You’re all absolved from nursing’s biggest issue
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The biggest issue in nursing isn’t training or hours. It’s staffing.
We, as a profession, have become so used to short-staffing and double shifts that having less-than-horrible staffing is cause for celebration. Horrible staffing saves money, and let’s face it: Management’s chief concern (outside of Press Ganey scores) is money.
As a result of this drive to save money, Manglers push nurses to the limit. We’re asked to come in extra, sometimes even offered extra money to do so, and guilt-tripped when we don’t.
There’s a thin line between not being a good team member—and I do value somebody who works extra when we really, really need it—and being somebody’s patsy. So how do you not get the reputation as somebody who can be abused?
Well, first, you work when you’re supposed to, and you work extra only when you’re really needed. That means keeping an eye on your unit’s staffing. It’s not hard to glance over the schedule for the next week and see when the unit might be really short. It’s also not hard to ask around and see how many surgeries or admissions are expected for the next few days. People who work in just-in-time areas, like EDs and trauma units, have their own mysterious ways of predicting busy times. If you work in one of those places, learn their secrets.
Second, don’t be afraid to say no. This is hard, especially for new nurses or people who are new to a particular place. “No,” though, is one of the most valuable things you’re ever going to learn to say. If somebody comes to you two hours before the end of your fourth day in a row and asks you to stay over four hours, you are allowed to say no. Repeat after me: “Your lack of forethought and planning is not my emergency.” I once had a Mangler who tried to guilt-trip a nurse who’d worked eight twelve-hour shifts in a row into working a ninth; things did not end well for him.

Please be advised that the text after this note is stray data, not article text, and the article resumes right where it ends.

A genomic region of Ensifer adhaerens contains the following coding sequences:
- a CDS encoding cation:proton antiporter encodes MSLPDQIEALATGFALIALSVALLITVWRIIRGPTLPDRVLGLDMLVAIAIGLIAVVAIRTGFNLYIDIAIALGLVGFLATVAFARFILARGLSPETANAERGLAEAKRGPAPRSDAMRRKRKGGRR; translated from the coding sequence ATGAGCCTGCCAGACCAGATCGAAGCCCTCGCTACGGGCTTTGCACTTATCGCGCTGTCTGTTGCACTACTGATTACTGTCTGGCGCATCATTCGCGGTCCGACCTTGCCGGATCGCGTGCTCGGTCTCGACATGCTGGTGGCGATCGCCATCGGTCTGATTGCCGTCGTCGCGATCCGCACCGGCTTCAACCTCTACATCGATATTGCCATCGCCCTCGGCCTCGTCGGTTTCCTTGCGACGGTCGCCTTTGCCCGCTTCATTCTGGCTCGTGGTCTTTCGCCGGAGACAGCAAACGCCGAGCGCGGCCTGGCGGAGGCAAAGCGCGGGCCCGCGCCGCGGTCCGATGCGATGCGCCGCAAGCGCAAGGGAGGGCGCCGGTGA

Third, don’t be afraid of confrontation. By that, I mean don’t be afraid to confront Manglement about why you’re constantly unsafely staffed or why they’re routinely calling people in for extra shifts. If you have a union, this is a situation in which you get the union folks involved. If you don’t have a union, a few pointed questions can do a lot to change the culture you live in. If you work in a place where asking questions will get you fired or send you to the Hell Unit, it might be time to find another job.
Finally, remember: Being a nurse is a career. It’s a job. It’s a calling. It’s not your life. If your life outside your job is suffering, that’s all kinds of bad. You have to be a healthy, well-rested person to be an effective nurse. Being a healthy, well-rested, guilt-free person is good for you in general. Learn to say “No,” learn to say “Eff you” (if necessary) and keep your work/life balance firmly on the “life” side of things.
Agatha Lellis is a nurse whose coffee is brought to her every morning by a chipmunk. Bluebirds help her to dress, and small woodland creatures sing her to sleep each night. She writes a monthly advice column, "Ask Aunt Agatha," here on Scrubs; you can send her questions to be answered at firstname.lastname@example.org.
By Agatha Lellis